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The Apocalypse survivors wear Marine Serre for FW19

In a large warehouse, just outside Paris, apocalypse has struck and the future is now. All those that survived emerged from darkened corners surrounded by halos of toxic greens and pulsating reds, only to disappear as quickly as they appeared. Each figure marched by in a trance, as if they had forgotten what it was to be human. Their faces clad in fitted masks in attempt to survive longer, fashionably. Their bodies wrapped and draped in an electric array of colour with crescent moons imprinted on a second skin and shells and chains dangling from wrists, earlobes or moulded to fabrics. 

Stepping foot in a world created by Marine Serre titled Radiation, was not just a fantastical time travelling experience, momentarily detaching us from today, but presented elements of both the past we know and the future which may just be a lot closer than we think. 


A self is always becoming

Sometimes I take self portraits. I have done this for many years now and often the urge to do so comes spontaneously and feels like some outer force navigating my body, instructing it to move, contort and grab any props in order to express what’s necessary. That’s how it feels at that moment. Necessary. 

At times it strikes through emotion such as when I’m in a particularly vulnerable state, other times it’s sparked by colour or light and sometimes it comes from a simple desire to really see myself or see myself, as someone else.

What I’ve come to find is that the whole process is one of which I enter a state of flow where all time loses significance and I am completely focused on what happens both in front and behind a single mechanical eye in charge of documenting the process.  I enter into a kind of inner and outer dialog with myself on both ends.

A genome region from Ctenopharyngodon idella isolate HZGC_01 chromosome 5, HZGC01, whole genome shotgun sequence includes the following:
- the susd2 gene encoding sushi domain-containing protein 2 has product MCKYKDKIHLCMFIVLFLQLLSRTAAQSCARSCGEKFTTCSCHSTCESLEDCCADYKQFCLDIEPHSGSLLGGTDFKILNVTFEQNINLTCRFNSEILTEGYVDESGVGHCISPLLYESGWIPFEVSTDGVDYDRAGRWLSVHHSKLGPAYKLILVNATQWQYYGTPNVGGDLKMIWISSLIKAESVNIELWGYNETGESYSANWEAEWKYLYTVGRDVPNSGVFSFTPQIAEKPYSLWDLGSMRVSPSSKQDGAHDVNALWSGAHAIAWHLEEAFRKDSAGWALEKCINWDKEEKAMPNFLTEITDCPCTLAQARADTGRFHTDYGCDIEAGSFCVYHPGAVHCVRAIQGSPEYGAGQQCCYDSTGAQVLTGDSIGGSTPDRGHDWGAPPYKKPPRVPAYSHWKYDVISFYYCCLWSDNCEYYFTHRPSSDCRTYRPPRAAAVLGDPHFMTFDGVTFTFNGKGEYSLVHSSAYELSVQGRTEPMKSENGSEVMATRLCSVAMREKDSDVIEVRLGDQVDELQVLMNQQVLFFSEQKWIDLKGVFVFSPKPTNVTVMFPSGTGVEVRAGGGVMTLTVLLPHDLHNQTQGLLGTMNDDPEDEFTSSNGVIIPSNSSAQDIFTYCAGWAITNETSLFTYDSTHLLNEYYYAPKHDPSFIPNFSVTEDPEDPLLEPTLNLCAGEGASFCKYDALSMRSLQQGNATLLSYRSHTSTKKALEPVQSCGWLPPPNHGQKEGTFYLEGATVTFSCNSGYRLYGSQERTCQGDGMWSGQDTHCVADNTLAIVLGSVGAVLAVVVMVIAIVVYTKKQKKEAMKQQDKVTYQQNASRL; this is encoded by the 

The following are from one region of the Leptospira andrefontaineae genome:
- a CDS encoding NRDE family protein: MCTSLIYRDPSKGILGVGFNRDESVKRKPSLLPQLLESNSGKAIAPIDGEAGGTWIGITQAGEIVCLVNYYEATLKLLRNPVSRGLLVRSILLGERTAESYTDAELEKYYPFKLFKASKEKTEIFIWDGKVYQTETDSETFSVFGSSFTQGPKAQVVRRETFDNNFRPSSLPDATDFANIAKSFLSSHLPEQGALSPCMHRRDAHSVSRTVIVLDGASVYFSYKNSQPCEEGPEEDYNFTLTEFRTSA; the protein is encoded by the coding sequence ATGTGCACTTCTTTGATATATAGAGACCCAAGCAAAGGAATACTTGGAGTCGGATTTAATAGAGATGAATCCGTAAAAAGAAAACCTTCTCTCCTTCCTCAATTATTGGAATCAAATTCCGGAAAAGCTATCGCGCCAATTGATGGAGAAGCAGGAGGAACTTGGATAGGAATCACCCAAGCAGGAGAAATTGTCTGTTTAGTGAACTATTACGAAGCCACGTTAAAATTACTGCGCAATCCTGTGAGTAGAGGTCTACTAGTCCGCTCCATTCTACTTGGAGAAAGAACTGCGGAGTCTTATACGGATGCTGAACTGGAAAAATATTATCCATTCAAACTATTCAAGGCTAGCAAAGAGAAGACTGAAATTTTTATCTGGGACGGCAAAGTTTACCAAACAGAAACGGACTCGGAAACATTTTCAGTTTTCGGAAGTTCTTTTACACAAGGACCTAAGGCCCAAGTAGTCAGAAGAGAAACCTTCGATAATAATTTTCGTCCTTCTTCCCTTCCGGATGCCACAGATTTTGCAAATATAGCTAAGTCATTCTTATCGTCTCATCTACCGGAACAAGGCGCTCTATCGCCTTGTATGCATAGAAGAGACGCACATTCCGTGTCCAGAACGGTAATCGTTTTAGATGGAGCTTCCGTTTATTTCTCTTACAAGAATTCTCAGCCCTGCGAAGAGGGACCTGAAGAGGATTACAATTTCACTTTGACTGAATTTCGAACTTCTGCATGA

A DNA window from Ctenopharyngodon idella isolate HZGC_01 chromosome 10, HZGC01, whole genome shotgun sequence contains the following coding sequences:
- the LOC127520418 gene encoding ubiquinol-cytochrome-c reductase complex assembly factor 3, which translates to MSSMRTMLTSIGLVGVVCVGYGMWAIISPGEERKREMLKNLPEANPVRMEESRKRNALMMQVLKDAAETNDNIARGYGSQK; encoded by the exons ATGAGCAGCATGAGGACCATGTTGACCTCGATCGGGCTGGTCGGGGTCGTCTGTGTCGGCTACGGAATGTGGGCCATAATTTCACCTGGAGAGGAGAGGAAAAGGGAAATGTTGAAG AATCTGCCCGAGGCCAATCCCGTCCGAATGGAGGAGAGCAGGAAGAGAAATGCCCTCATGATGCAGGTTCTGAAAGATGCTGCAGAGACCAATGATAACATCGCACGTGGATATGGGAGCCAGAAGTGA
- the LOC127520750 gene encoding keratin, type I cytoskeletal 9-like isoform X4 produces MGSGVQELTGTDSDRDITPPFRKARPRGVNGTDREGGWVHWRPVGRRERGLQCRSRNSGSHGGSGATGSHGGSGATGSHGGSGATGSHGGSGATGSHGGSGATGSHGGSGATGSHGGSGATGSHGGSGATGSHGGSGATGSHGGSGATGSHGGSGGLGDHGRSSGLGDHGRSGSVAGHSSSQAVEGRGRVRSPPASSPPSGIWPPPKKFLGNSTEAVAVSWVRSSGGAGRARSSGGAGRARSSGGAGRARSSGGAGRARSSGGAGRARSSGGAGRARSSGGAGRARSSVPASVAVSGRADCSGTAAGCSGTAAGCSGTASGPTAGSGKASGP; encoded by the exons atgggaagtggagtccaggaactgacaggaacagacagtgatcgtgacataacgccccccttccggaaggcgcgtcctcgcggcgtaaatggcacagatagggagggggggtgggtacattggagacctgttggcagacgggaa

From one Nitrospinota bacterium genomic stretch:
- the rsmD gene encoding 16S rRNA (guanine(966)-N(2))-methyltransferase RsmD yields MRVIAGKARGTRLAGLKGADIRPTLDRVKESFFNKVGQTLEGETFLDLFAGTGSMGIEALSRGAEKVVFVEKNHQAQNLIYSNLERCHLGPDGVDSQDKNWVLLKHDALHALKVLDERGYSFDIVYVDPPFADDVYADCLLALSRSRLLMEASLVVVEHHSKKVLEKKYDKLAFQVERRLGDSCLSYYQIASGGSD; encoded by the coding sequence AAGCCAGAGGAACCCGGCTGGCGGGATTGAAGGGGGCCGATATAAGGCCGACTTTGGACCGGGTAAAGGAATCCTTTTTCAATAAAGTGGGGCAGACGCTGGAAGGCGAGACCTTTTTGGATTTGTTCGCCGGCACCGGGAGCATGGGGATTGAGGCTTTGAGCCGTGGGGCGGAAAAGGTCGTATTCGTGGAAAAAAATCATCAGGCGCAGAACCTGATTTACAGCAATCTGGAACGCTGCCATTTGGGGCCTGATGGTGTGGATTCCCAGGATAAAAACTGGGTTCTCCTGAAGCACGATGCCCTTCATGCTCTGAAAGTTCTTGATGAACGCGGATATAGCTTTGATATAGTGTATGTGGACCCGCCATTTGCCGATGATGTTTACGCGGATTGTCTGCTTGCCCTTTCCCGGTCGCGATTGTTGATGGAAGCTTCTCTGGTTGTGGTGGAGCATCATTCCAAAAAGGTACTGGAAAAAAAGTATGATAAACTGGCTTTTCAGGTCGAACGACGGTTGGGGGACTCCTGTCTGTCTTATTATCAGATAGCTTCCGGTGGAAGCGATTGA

The result may not always be one which I’d necessarily share but that’s okay  because rather than always perfecting a final result, what is more important in those moments, is the process of doing. Of releasing something underneath the surface, gasping to get out and in doing so, practicing a sense of focus. 

Then at some point, organically it’s over, and I naturally strip myself of the journey I just went through, placing everything back as it was but with a new awareness of myself and my inner state which had just moments before, bubbled to the surface and now lays imprinted in either film or megapixels. 

It’s these creative inner conversations and the act of sometimes forcing myself to see the inside reflected on my outer human canvas that I believe has helped me consciously and subconsciously heal in times where not much else could. 

I can only encourage you to do the same, even if it may feel strange at first. Next time you feel low and would normally grab something to distract you from your state, grab your camera instead and learn to listen, to engage and express what lays beneath your skin. 

The image above is one from one of my more recent dialogs. 💚 

You can also see more of my self-portraits here

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